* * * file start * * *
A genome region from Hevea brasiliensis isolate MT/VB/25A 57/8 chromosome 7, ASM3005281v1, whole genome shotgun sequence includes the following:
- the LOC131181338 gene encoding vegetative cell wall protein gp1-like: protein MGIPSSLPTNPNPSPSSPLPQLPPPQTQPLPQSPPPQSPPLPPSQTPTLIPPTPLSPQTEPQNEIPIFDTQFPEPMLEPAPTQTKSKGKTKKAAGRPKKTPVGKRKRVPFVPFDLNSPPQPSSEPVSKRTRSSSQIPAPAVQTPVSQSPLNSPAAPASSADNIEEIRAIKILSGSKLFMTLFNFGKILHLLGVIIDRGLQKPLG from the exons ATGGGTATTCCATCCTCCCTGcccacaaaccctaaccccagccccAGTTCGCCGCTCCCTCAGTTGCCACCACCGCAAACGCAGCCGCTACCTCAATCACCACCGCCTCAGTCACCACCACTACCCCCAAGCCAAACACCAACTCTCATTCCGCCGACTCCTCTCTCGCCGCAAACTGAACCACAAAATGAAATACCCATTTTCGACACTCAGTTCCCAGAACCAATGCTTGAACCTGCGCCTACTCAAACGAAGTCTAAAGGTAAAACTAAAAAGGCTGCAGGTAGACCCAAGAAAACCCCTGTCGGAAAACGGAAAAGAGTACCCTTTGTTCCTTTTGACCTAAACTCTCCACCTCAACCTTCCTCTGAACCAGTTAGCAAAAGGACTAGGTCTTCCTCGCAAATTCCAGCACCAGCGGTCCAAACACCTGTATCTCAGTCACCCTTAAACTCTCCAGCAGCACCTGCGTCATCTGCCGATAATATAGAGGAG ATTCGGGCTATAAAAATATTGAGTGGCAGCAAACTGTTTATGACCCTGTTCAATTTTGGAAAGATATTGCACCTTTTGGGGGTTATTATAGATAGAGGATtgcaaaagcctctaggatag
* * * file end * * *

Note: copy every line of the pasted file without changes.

A genome region from Hevea brasiliensis isolate MT/VB/25A 57/8 chromosome 7, ASM3005281v1, whole genome shotgun sequence includes the following:
- the LOC131181338 gene encoding vegetative cell wall protein gp1-like: protein MGIPSSLPTNPNPSPSSPLPQLPPPQTQPLPQSPPPQSPPLPPSQTPTLIPPTPLSPQTEPQNEIPIFDTQFPEPMLEPAPTQTKSKGKTKKAAGRPKKTPVGKRKRVPFVPFDLNSPPQPSSEPVSKRTRSSSQIPAPAVQTPVSQSPLNSPAAPASSADNIEEIRAIKILSGSKLFMTLFNFGKILHLLGVIIDRGLQKPLG from the exons ATGGGTATTCCATCCTCCCTGcccacaaaccctaaccccagccccAGTTCGCCGCTCCCTCAGTTGCCACCACCGCAAACGCAGCCGCTACCTCAATCACCACCGCCTCAGTCACCACCACTACCCCCAAGCCAAACACCAACTCTCATTCCGCCGACTCCTCTCTCGCCGCAAACTGAACCACAAAATGAAATACCCATTTTCGACACTCAGTTCCCAGAACCAATGCTTGAACCTGCGCCTACTCAAACGAAGTCTAAAGGTAAAACTAAAAAGGCTGCAGGTAGACCCAAGAAAACCCCTGTCGGAAAACGGAAAAGAGTACCCTTTGTTCCTTTTGACCTAAACTCTCCACCTCAACCTTCCTCTGAACCAGTTAGCAAAAGGACTAGGTCTTCCTCGCAAATTCCAGCACCAGCGGTCCAAACACCTGTATCTCAGTCACCCTTAAACTCTCCAGCAGCACCTGCGTCATCTGCCGATAATATAGAGGAG ATTCGGGCTATAAAAATATTGAGTGGCAGCAAACTGTTTATGACCCTGTTCAATTTTGGAAAGATATTGCACCTTTTGGGGGTTATTATAGATAGAGGATtgcaaaagcctctaggatag